Epidemiology is the underlying and basic science of public health. It could be defined as any research of health events in populations, including:
- How many are affected by such events?
- Is the risk increasing or decreasing?
- What is the relevance of the problem?
- How could it be prevented?
Two of the key concepts of epidemiology are incidence and prevalence.
Prevalence looks at existing cases, while incidence looks at new cases.
In a population of 10,000 people, 500 persons are reported to be affected by a certain disease. So what is the prevalence of this disease in this population?
The mathematical way to calculate this would be:
This formula will provide us with the information as a percentage. By dividing 500 by 10,000 and multiplying the result by 100 (to make it a percentage), we find out that 5% of the population is affected. So the prevalence of the disease in our population is 5%.
Rather than expressing prevalence as a percentage, we can also describe it as the number of people affected in a standard sized population, for example 1,000 people. So instead we would calculate:
This means that for every 1,000 patients, 50 of them have the disease.
Prevalence is like describing a group photo:
- How many people can you see there? That number is your population.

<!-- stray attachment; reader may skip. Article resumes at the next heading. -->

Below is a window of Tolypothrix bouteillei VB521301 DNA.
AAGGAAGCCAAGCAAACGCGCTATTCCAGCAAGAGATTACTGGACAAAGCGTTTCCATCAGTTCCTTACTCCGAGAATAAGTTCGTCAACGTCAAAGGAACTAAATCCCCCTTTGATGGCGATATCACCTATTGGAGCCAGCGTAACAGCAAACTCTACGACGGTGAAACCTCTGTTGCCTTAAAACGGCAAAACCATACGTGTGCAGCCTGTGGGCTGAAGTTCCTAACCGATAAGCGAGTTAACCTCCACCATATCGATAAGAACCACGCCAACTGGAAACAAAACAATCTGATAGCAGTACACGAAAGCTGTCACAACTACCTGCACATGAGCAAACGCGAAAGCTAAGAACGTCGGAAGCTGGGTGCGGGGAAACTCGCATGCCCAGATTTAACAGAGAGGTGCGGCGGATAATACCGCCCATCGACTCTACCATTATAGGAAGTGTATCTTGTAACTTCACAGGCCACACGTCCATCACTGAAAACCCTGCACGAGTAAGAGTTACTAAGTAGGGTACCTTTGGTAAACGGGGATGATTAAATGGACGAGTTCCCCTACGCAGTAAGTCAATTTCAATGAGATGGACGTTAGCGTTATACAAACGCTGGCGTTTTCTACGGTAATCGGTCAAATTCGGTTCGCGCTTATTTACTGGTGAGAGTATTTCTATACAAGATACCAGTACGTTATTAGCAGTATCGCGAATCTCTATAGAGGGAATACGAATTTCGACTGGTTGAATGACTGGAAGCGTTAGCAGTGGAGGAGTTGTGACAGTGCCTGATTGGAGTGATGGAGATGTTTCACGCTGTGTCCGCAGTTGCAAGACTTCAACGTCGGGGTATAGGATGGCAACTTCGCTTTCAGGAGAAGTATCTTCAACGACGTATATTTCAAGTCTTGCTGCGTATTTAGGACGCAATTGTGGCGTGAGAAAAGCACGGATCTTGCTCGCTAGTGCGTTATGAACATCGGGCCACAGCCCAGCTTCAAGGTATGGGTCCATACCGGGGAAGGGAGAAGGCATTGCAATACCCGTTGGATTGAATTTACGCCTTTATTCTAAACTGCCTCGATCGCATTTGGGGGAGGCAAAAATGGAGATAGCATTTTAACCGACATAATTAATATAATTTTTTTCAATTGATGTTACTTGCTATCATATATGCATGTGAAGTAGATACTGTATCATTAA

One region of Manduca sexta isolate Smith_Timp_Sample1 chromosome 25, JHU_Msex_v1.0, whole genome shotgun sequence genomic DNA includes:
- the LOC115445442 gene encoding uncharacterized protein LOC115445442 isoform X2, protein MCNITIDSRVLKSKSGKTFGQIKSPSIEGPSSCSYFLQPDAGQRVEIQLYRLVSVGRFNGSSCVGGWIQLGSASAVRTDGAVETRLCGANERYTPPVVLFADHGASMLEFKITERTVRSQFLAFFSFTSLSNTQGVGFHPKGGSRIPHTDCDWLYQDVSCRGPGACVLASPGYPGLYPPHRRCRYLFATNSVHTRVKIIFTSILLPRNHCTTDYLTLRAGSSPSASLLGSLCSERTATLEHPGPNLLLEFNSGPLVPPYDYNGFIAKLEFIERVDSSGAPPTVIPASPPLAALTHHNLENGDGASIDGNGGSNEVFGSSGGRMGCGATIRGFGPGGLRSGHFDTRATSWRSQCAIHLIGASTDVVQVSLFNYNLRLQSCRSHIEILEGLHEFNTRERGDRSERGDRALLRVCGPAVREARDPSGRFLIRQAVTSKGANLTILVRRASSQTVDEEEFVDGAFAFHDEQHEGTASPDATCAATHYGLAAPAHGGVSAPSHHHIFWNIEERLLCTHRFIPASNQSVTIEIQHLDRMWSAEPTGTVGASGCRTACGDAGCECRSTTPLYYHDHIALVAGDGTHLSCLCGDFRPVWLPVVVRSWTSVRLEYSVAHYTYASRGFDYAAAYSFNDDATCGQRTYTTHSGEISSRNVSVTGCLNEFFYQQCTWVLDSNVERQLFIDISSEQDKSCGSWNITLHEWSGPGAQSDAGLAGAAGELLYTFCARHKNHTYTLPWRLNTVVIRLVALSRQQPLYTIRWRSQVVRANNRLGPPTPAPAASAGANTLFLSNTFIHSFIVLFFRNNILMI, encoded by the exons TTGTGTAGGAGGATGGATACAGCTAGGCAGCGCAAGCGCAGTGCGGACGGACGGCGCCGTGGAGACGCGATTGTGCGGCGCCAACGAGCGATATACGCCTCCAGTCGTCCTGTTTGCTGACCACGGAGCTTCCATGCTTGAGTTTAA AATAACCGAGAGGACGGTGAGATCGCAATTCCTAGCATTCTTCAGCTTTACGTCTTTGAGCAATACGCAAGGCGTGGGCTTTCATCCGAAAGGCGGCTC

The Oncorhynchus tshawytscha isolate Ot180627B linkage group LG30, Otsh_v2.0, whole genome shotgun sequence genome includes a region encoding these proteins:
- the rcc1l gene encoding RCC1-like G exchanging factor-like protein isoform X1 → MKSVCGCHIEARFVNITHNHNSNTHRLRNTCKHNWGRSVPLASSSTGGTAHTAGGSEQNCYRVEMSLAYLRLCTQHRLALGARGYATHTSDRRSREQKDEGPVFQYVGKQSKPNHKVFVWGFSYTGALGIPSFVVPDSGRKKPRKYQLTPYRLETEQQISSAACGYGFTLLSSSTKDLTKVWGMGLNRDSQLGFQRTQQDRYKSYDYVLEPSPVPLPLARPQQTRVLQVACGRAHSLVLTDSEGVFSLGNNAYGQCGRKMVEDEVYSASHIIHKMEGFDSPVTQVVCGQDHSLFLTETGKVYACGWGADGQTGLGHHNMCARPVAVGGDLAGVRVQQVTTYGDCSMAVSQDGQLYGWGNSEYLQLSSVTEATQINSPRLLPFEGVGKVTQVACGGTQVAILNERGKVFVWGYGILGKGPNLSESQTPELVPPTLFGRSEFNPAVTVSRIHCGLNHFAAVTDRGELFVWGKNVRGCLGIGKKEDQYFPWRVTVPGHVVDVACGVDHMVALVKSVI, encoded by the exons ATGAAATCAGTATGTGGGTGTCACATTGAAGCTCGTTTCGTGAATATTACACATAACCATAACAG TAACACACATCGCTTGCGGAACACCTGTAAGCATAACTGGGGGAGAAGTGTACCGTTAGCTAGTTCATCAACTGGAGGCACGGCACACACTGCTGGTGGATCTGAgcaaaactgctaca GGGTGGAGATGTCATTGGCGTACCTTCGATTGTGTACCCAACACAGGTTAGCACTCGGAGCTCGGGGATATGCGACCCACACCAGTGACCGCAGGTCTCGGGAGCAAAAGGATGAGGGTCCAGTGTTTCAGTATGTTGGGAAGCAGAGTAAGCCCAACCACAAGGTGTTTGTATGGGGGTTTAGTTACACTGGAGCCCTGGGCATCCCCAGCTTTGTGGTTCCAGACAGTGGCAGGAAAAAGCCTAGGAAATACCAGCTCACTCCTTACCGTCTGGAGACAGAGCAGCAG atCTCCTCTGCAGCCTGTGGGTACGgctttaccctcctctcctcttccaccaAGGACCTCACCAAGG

- How many people share a certain feature (e.g. same hair colour)? This number is used to calculate prevalence.
In epidemiology, we actually have three different ways to calculate the prevalence:
- Point prevalence: The number of cases of a health event at a certain time. For example, in a survey you would be asked if you are currently smoking.
- Period prevalence: The number of cases of a health event in reference to a time period, often 12 months. For example, in a survey you would be asked if you have smoked during the past 12 months.
- Lifetime prevalence: The number of cases of the health event in reference to the total lifetime. For example, in a survey, you would be asked if you have ever smoked.
HIV is nowadays a treatable infection with a normal life expectancy. This means that with stable numbers of new cases, prevalence numbers will increase. Looking at the new cases (incidence) provides a deeper understanding of what is going on.
In a population of 1,000 non-diseased persons, 28 were infected with HIV over two years of observation. The incidence proportion is 28 cases per 1,000 persons, i.e. 2.8% over a two year period or 14 cases per 1,000 person-years (incidence rate), because the incidence proportion (28 per 1,000) is divided by the number of years (2).
- Fact Sheet: Incidence
Size: 102,625 bytes, Format: .docx
A factsheet giving detailed examples of how to calculate the incidence of a health event as a function of total new cases over a specific period of time divided by the total population.
- Fact Sheet: Prevalence
Size: 103,393 bytes, Format: .docx
A factsheet giving detailed examples of how to calculate the prevalence of a health event as a function of the number of individuals affected by a health event divided by the total population.